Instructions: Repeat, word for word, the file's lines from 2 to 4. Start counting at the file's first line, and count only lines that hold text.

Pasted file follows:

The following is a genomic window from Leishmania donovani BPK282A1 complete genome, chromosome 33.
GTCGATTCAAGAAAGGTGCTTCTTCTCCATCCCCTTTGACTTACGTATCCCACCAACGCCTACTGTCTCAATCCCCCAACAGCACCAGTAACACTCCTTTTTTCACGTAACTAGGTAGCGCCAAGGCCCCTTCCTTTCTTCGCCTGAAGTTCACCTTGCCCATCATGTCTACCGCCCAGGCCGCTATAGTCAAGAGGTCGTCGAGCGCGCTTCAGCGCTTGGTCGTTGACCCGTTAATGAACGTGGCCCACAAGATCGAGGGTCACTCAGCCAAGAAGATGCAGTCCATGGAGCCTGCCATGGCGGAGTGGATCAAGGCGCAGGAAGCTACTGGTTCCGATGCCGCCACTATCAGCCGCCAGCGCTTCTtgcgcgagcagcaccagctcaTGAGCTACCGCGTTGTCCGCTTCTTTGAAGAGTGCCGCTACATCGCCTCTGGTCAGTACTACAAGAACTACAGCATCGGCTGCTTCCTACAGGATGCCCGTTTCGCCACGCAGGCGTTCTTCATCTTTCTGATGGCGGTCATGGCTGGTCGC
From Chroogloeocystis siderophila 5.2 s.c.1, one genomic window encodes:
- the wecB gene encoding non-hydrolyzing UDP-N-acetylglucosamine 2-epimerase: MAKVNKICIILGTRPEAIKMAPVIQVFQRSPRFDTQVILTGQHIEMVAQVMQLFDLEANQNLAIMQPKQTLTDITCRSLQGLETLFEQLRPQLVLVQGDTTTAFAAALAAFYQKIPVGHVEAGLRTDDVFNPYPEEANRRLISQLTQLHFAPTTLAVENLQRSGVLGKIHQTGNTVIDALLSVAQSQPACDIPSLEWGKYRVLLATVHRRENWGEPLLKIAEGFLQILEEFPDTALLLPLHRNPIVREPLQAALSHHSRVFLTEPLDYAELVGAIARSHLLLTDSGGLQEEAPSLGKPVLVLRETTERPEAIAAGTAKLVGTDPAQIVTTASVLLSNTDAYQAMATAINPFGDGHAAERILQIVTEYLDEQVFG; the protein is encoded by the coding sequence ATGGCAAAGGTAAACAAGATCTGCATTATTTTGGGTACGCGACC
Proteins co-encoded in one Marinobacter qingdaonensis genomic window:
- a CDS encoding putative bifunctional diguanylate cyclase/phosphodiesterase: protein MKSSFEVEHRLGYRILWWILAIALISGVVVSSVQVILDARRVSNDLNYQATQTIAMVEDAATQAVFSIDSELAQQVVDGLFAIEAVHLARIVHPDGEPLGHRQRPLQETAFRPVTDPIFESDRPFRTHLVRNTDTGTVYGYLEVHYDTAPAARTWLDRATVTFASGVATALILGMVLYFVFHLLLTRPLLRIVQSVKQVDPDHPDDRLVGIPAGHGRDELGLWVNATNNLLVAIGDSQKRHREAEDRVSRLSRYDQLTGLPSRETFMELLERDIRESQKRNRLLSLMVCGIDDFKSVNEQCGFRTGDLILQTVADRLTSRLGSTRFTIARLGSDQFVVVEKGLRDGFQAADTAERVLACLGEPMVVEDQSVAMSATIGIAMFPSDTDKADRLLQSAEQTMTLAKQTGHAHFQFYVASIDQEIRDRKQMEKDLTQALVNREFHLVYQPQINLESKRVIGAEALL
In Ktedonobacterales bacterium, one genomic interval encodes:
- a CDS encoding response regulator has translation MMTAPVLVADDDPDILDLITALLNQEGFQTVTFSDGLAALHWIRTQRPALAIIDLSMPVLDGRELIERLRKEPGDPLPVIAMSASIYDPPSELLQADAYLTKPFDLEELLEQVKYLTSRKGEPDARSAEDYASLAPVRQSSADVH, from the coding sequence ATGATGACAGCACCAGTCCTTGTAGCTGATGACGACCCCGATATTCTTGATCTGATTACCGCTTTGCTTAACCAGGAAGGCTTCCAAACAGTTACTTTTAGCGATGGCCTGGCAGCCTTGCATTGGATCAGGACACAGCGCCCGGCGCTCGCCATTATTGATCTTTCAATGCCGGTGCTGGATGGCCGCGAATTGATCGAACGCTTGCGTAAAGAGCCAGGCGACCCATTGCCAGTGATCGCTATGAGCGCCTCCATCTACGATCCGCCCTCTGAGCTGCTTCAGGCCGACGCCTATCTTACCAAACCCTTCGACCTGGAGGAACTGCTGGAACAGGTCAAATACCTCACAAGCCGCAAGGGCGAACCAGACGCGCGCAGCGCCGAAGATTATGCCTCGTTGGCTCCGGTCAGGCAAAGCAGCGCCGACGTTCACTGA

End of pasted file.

GTCGATTCAAGAAAGGTGCTTCTTCTCCATCCCCTTTGACTTACGTATCCCACCAACGCCTACTGTCTCAATCCCCCAACAGCACCAGTAACACTCCTTTTTTCACGTAACTAGGTAGCGCCAAGGCCCCTTCCTTTCTTCGCCTGAAGTTCACCTTGCCCATCATGTCTACCGCCCAGGCCGCTATAGTCAAGAGGTCGTCGAGCGCGCTTCAGCGCTTGGTCGTTGACCCGTTAATGAACGTGGCCCACAAGATCGAGGGTCACTCAGCCAAGAAGATGCAGTCCATGGAGCCTGCCATGGCGGAGTGGATCAAGGCGCAGGAAGCTACTGGTTCCGATGCCGCCACTATCAGCCGCCAGCGCTTCTtgcgcgagcagcaccagctcaTGAGCTACCGCGTTGTCCGCTTCTTTGAAGAGTGCCGCTACATCGCCTCTGGTCAGTACTACAAGAACTACAGCATCGGCTGCTTCCTACAGGATGCCCGTTTCGCCACGCAGGCGTTCTTCATCTTTCTGATGGCGGTCATGGCTGGTCGC
From Chroogloeocystis siderophila 5.2 s.c.1, one genomic window encodes:
- the wecB gene encoding non-hydrolyzing UDP-N-acetylglucosamine 2-epimerase: MAKVNKICIILGTRPEAIKMAPVIQVFQRSPRFDTQVILTGQHIEMVAQVMQLFDLEANQNLAIMQPKQTLTDITCRSLQGLETLFEQLRPQLVLVQGDTTTAFAAALAAFYQKIPVGHVEAGLRTDDVFNPYPEEANRRLISQLTQLHFAPTTLAVENLQRSGVLGKIHQTGNTVIDALLSVAQSQPACDIPSLEWGKYRVLLATVHRRENWGEPLLKIAEGFLQILEEFPDTALLLPLHRNPIVREPLQAALSHHSRVFLTEPLDYAELVGAIARSHLLLTDSGGLQEEAPSLGKPVLVLRETTERPEAIAAGTAKLVGTDPAQIVTTASVLLSNTDAYQAMATAINPFGDGHAAERILQIVTEYLDEQVFG; the protein is encoded by the coding sequence ATGGCAAAGGTAAACAAGATCTGCATTATTTTGGGTACGCGACC